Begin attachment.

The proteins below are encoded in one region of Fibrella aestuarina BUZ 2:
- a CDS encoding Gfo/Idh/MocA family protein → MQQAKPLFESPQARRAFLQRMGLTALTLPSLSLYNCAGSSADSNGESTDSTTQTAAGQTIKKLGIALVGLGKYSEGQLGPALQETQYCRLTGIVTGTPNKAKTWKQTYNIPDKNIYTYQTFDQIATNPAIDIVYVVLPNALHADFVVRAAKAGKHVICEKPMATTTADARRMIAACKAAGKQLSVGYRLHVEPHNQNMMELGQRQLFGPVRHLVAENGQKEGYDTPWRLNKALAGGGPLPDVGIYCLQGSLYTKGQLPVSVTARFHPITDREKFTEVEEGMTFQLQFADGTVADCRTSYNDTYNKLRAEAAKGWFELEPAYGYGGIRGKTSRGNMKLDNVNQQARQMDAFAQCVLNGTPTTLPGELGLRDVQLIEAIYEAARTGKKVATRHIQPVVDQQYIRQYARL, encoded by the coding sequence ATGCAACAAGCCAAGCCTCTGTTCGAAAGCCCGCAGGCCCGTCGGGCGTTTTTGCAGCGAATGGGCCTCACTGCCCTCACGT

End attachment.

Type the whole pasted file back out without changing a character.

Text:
The proteins below are encoded in one region of Fibrella aestuarina BUZ 2:
- a CDS encoding Gfo/Idh/MocA family protein → MQQAKPLFESPQARRAFLQRMGLTALTLPSLSLYNCAGSSADSNGESTDSTTQTAAGQTIKKLGIALVGLGKYSEGQLGPALQETQYCRLTGIVTGTPNKAKTWKQTYNIPDKNIYTYQTFDQIATNPAIDIVYVVLPNALHADFVVRAAKAGKHVICEKPMATTTADARRMIAACKAAGKQLSVGYRLHVEPHNQNMMELGQRQLFGPVRHLVAENGQKEGYDTPWRLNKALAGGGPLPDVGIYCLQGSLYTKGQLPVSVTARFHPITDREKFTEVEEGMTFQLQFADGTVADCRTSYNDTYNKLRAEAAKGWFELEPAYGYGGIRGKTSRGNMKLDNVNQQARQMDAFAQCVLNGTPTTLPGELGLRDVQLIEAIYEAARTGKKVATRHIQPVVDQQYIRQYARL, encoded by the coding sequence ATGCAACAAGCCAAGCCTCTGTTCGAAAGCCCGCAGGCCCGTCGGGCGTTTTTGCAGCGAATGGGCCTCACTGCCCTCACGT